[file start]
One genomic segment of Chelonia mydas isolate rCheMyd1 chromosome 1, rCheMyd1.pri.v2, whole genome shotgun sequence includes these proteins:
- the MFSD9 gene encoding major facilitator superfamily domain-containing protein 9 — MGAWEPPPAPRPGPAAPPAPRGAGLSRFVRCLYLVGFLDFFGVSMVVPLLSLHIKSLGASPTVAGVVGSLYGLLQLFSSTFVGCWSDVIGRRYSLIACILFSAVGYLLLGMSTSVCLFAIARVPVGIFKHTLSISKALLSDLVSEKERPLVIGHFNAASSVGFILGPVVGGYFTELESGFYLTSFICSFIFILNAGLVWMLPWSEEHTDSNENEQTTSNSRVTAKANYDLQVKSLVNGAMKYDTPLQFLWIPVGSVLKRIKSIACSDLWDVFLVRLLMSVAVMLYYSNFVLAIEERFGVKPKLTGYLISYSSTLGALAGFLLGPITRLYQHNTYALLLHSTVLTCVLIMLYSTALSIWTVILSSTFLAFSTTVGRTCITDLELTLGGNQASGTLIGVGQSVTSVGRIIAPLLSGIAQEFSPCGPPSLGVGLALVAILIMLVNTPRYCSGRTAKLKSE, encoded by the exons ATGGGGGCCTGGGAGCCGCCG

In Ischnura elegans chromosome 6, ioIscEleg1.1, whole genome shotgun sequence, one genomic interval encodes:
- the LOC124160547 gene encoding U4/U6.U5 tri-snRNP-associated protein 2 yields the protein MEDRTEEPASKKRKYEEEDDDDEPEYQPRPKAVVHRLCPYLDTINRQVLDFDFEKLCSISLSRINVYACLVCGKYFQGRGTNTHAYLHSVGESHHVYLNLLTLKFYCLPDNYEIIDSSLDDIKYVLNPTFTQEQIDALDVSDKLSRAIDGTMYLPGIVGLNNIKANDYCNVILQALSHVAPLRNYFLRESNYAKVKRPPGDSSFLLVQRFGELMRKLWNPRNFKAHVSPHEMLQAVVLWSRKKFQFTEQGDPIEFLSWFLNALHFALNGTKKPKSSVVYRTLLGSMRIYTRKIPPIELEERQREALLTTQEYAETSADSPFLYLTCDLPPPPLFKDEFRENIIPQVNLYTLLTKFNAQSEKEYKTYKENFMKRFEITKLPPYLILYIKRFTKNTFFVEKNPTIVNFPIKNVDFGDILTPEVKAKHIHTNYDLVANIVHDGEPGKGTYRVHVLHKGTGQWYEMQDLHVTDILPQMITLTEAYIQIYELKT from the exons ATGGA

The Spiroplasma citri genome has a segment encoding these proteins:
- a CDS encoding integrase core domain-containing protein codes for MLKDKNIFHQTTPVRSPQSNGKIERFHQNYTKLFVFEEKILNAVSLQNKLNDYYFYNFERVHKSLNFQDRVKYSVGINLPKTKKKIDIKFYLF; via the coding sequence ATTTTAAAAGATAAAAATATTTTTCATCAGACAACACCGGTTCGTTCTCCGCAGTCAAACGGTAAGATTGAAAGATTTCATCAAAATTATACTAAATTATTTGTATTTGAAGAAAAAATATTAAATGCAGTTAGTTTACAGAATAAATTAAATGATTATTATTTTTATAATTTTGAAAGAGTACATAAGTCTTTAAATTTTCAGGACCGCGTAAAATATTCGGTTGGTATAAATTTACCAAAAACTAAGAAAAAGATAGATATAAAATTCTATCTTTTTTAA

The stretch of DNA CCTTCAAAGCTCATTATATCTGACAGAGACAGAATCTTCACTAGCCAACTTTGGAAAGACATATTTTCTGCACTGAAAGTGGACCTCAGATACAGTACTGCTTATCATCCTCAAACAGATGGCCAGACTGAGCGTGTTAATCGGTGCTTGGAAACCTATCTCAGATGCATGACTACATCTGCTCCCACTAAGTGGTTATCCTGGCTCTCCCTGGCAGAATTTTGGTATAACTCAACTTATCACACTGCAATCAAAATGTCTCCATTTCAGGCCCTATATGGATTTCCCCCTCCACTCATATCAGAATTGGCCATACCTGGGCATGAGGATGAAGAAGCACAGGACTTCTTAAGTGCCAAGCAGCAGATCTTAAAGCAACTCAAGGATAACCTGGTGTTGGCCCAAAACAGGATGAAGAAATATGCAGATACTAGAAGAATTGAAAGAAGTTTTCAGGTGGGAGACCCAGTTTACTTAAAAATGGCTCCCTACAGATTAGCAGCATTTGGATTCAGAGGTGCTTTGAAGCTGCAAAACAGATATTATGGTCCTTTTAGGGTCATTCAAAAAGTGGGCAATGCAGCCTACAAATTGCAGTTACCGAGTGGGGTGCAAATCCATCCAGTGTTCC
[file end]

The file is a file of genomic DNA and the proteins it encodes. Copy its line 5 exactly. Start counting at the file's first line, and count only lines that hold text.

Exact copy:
The Spiroplasma citri genome has a segment encoding these proteins: